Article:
5. Let's assume we want to get full gain from this stage (we can't, but let's try) for a moment and that we can permit ourselves up to a 10% AC gain variation. Given (2) and (4) above, I find that we could just barely squeeze by with $$\I_{\text{C}_\text{Q}}\approx 6\:\text{mA}\$$ to meet $$\A_{vo}=50\pm 5\$$. The RMS collector current is then $$\\sqrt{\left(6\:\text{mA}\right)^2+\frac12 \left(4\:\text{mA}\right)^2}\approx 6.63\:\text{mA}\$$ RMS. If we can assume no worse that $$\\beta=150\$$ for the BJT, then this means the base current will be $$\\frac{6.63\:\text{mA}}{150}\approx 44.2\:\mu\text{A}\$$ RMS. The DC quiescent portion is $$\\frac{6\:\text{mA}}{150}\approx 40\:\mu\text{A}\$$, so the source will supply $$\\sqrt{\left(44.2\:\mu\text{A}\right)^2- \left(40\:\mu\text{A}\right)^2}\approx 18.8\:\mu\text{A}\$$ RMS. Ignoring all other loading (and there will be more), the best we can hope for then is an equivalent input resistance of $$\\frac{57\:\text{mV}}{18.8\:\mu\text{A}}\approx 3\:\text{k}\Omega\$$. And that's an idealist hope because it assumed the bias divider pair of resistors didn't add any further load to the input source.

No way will that meet the input specifications of $$\50\:\text{k}\Omega\$$.

So we've disproven that this can be done in a single CE stage with one BJT, whether a regular CE stage or a bootstrapped one. It's just not going to happen.

I'll do more, later, when I get a moment.

• It can be multiple stages with a limit of three stages. I am not familiar with bootstrapped CE amplifier design. Also unfamiliar with the Class AB Amplifier when analyzing it. For analyzing Class AB Amplifier would I have to analyze each transistor individually using Thevenin's Theorem for DC? – John Smith Apr 1 at 20:46
• @JohnSmith A class-AB amplifier has a gain of 1 (roughly) and uses at least two BJTs. So I think it is out of the picture (my opinion.) This leaves the question of the conflict I mentioned at the outset. The specs don't seem to be consistent. As I said, I would like to ignore the "90%" spec as being the one out of place. But without a discussion with your education staff, I can't tell if it is just my inability to understand them or if they are crazy and made a mistake in writing the specs. Do you have any idea? – jonk Apr 1 at 20:50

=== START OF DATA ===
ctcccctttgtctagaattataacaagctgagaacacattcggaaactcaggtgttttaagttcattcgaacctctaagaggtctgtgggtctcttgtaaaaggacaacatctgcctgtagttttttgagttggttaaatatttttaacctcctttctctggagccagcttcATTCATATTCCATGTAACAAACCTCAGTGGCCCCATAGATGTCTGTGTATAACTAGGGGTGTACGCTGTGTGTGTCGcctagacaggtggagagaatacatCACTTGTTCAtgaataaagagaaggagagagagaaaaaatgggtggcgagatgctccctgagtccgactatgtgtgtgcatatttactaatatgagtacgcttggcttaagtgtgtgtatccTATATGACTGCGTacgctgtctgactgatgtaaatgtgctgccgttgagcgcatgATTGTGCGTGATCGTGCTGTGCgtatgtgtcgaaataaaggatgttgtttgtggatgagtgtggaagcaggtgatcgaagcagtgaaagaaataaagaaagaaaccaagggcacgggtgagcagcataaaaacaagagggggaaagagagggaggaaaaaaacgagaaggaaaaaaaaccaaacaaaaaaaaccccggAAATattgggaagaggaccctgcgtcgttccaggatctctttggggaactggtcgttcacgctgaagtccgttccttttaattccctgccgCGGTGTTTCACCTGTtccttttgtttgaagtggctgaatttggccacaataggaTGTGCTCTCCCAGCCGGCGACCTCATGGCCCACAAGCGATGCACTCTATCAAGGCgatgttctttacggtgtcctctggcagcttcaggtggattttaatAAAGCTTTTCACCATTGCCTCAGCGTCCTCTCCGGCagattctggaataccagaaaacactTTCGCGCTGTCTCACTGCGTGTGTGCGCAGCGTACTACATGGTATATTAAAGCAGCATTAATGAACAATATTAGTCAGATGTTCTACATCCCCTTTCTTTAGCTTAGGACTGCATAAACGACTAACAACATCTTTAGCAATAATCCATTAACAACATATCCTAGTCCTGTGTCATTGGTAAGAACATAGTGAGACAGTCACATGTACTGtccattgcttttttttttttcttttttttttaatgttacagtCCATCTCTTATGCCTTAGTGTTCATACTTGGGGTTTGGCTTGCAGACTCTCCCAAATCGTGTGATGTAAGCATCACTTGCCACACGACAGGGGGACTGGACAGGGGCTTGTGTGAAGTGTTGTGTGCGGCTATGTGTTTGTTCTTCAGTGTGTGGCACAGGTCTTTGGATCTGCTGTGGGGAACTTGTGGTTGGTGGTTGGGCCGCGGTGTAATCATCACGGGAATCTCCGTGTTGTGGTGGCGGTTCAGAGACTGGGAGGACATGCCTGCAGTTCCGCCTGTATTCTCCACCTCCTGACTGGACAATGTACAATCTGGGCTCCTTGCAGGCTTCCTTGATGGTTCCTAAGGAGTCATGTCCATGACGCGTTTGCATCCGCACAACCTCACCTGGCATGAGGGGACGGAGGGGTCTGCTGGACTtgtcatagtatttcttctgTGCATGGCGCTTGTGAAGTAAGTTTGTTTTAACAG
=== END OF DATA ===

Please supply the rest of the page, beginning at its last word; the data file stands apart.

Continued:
• The no smaller than 90% of the no-load voltage gain means that the A_v => 45. This implies that when load resistance is present the voltage output must be equal to or greater than 2 V (peak). If the input is 10 mV (peak), see Figure 1, than the output voltage is 4.5 V (peak). It seems obscure, indeed, but the set requirement is achieved. In my current design analysis I am ignoring it right now. Figuring out resistance values needed to be used than capacitor values. – John Smith Apr 1 at 21:04
• @JohnSmith A $10\:\text{mV}$ peak should produce a $500\:\text{mV}$ peak at the output with gain=50. (See unloaded gain specification.) But if you now kept that input peak but added $R_\text{L}=1\:\text{k}\Omega$ it would seem from the "loaded output voltage swing" spec that this could be only $250\:\text{mV}$ peak. That's a gain of 25, not 50. And it's not even close to a gain of 45. I admit I'm confused by the specs. The loaded output swing spec would seem to allow 1/2 the gain as when unloaded. Not true? – jonk Apr 1 at 21:09
• Having done the analysis on determining the resistance values in my simulations I have noticed that changing the capacitor values radically alter the voltage output. As a side question, is there a methodology on how to approach or learn how to approach such design problems instead of having to go through method of trial and error and analyzing possible combinations of different amplifiers? – John Smith Apr 1 at 21:25

That looks like an impossible spec'.

Try this.... simulate this circuit – Schematic created using CircuitLab

Vs = +15V

Rin = 50k

Av(midband) = 50

f(-3dB) bandwidth = 16Hz to 50kHz

Isupply (for the op amp with no load) = 1.4mA

Minimum GBW of TL072CN is 2.5 MHz giving a natural upper -3dB frequency of 50kHz ( at a gain of 50).